Music is a truly powerful thing. Certain songs have the ability to transport us back to where we were the first time we ever heard it, reminding us of a specific time in our life. Other songs can bring up old memories we have of a special person. Music is able to give us energy, help us relax, or motivate and inspire us. That is why it comes as no surprise that music therapy is something that many children can benefit from.
Studies have shown that music can help children to relax and make it through difficult emotional situations. Not only is it a great tool to use when teaching your kids, (remember the song about states?) but it also helps them to build on their social and communication skills.
Since ancient times, music has been used to heal people. Michigan State University introduced the first official music therapy degree program in 1944. During wars, musicians have traveled the world to play for soldiers in need of a morale boost. Hospitals welcome musical artists to perform for patients and lift their spirits. So what exactly is music therapy?
Music therapy is defined by the American Music Therapy Association as “an established health profession in which music is used within a therapeutic relationship to address physical, emotions, cognitive, and social needs.” During the course of this year, everyone has had to address a growing number of issues within our society. Perhaps, music therapy could improve your child’s ability to cope with the plethora of stressors that they are being subjected to throughout such difficult times.
There are a number of benefits for children who participate in music therapy. Since the pandemic, schools were closed early and many people are beginning to notice that their children’s behavior is changing or that they are more frequently upset. Music therapy can help to reduce stress and encourage relaxation, even in young children. Furthermore, as the goal of music therapy is to improve coping abilities and manage stress and pain, children can find solace in participating and be assisted in getting through traumatic experiences.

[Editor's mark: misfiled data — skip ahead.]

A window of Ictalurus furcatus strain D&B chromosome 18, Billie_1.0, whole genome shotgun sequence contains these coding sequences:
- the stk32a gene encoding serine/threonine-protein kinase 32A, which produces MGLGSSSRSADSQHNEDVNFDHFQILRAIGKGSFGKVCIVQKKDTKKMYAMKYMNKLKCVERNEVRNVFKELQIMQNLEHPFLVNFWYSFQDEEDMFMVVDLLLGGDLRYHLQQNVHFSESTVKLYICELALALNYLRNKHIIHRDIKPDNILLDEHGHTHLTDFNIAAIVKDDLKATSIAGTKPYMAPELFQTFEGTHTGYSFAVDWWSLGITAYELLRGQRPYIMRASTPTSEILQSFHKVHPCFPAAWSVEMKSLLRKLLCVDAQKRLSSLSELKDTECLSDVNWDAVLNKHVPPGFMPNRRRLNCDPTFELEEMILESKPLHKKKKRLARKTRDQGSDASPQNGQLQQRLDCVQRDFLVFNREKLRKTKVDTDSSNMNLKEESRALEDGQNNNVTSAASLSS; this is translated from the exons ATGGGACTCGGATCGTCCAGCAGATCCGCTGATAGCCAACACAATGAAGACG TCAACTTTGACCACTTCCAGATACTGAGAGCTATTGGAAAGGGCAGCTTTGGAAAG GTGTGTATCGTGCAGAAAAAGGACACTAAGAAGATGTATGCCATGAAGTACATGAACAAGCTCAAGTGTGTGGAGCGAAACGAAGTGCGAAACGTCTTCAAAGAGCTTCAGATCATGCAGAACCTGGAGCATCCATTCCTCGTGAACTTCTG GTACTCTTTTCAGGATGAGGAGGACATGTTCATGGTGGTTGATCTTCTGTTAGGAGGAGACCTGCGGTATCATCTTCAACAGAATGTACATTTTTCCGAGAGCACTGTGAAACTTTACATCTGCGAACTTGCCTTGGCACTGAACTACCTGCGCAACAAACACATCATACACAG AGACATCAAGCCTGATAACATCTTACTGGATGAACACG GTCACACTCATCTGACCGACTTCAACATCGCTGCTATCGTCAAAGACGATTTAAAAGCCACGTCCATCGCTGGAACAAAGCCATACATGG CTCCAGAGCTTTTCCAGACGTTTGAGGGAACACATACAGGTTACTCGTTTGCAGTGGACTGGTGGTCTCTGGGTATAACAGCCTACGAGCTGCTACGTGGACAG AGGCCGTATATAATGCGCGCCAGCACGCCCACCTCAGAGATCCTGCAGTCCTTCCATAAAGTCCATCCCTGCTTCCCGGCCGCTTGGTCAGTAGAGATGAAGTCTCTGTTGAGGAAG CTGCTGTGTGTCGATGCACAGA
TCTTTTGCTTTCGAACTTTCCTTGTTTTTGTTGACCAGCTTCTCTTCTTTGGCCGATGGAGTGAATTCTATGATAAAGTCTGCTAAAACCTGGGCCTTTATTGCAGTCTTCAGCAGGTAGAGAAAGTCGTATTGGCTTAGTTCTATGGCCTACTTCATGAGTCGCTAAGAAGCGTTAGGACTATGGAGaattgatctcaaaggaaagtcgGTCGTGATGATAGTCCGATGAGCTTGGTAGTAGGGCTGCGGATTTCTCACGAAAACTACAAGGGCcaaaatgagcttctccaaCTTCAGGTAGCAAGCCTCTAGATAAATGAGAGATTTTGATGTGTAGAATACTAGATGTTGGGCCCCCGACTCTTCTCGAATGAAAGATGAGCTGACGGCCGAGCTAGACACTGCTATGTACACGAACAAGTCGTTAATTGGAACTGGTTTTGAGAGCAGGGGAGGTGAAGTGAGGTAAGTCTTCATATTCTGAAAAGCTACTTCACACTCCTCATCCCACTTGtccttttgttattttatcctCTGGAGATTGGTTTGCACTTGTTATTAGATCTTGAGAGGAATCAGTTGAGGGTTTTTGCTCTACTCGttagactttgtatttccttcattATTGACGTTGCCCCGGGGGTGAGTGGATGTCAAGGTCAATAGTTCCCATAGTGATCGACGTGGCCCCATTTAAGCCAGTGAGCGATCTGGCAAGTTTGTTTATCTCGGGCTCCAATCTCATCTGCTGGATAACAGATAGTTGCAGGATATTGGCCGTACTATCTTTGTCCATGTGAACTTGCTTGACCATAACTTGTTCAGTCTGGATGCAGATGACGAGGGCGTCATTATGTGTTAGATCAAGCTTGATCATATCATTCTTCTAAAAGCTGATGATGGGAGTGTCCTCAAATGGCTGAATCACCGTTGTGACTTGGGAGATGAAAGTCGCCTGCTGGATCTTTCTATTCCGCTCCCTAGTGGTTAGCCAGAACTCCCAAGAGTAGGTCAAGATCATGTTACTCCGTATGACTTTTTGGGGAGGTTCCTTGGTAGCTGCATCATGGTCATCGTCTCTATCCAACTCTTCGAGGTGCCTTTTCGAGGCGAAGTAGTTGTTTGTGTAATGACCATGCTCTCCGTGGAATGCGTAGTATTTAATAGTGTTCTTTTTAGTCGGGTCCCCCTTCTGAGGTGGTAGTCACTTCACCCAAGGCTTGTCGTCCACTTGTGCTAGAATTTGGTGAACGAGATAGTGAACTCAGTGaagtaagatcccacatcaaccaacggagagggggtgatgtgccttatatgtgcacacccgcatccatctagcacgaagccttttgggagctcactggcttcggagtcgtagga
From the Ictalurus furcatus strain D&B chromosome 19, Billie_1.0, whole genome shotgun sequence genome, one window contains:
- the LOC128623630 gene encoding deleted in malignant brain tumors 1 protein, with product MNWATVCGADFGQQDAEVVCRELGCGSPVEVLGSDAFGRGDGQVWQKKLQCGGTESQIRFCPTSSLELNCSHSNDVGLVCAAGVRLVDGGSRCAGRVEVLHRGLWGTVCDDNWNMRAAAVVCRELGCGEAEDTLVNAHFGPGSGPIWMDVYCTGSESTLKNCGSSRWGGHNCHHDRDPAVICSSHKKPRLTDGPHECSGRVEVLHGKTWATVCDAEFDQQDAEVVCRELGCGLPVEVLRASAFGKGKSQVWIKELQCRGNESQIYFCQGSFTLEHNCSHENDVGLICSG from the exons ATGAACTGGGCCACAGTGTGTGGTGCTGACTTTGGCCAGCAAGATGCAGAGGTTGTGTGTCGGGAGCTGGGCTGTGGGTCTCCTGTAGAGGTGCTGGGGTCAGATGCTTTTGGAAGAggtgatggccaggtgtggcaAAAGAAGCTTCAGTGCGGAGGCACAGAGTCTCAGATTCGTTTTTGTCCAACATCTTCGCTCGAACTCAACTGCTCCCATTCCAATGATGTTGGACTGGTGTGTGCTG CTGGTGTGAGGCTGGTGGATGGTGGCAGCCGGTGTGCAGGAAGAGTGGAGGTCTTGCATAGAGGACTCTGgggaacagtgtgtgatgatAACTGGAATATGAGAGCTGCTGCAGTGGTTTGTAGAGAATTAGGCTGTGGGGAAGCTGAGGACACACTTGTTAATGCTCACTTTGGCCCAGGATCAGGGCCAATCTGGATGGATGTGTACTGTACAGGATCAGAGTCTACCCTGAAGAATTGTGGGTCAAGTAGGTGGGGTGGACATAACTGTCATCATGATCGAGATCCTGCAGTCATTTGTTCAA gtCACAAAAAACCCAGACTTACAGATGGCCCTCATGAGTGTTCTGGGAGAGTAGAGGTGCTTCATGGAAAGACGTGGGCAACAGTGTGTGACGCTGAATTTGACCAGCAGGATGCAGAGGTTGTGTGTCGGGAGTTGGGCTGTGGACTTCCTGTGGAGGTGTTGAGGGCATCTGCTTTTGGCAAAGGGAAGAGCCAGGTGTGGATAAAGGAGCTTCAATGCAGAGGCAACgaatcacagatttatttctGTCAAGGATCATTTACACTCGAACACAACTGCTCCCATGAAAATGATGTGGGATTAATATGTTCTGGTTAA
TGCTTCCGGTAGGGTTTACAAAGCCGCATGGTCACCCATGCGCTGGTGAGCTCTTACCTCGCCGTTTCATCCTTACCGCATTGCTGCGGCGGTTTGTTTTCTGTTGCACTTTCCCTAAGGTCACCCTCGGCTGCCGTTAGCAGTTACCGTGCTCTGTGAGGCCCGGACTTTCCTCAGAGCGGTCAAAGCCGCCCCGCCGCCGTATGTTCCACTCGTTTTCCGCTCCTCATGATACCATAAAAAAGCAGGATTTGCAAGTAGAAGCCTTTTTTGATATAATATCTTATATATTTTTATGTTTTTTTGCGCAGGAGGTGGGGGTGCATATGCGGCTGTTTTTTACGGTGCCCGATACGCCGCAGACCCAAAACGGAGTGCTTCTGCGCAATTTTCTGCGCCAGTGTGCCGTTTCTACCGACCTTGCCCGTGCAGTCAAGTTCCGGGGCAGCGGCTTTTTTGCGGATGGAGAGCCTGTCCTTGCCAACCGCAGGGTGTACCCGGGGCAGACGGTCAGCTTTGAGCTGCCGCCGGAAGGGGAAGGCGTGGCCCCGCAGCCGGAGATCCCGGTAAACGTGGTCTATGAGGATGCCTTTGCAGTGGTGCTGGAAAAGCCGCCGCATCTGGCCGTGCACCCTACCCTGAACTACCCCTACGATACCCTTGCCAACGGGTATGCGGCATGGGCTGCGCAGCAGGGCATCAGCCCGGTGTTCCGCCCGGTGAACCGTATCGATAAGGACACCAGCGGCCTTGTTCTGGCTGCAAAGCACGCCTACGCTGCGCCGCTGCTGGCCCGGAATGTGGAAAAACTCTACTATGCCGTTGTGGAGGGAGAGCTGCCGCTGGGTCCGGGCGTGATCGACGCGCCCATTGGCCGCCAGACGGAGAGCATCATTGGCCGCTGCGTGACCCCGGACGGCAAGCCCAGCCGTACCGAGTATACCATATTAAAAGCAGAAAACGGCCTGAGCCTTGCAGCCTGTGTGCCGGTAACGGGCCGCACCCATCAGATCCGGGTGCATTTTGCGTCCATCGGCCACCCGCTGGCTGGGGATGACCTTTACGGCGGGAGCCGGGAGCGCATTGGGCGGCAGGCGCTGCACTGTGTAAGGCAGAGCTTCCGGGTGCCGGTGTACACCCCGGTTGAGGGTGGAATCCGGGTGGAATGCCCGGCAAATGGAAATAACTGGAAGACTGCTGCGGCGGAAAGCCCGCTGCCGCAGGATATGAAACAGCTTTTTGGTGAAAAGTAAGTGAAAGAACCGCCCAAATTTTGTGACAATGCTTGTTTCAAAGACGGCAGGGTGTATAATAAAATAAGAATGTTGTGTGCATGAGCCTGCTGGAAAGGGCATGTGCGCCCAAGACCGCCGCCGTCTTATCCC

Perhaps the summer camp that your child was going to attend this summer is canceled. While every child is different, introducing a musical instrument may be a great way to keep your child busy, while also increasing their self-esteem and hand-eye coordination. Music therapy can help to boost the type of learning that takes place in the motor and auditory areas of the brain.
There are a number of resources available online. One would also be surprised at the number of organizations locally that offer music therapy, such as Mount Sinai in New York.
Originally published on Richard Abbe’s website.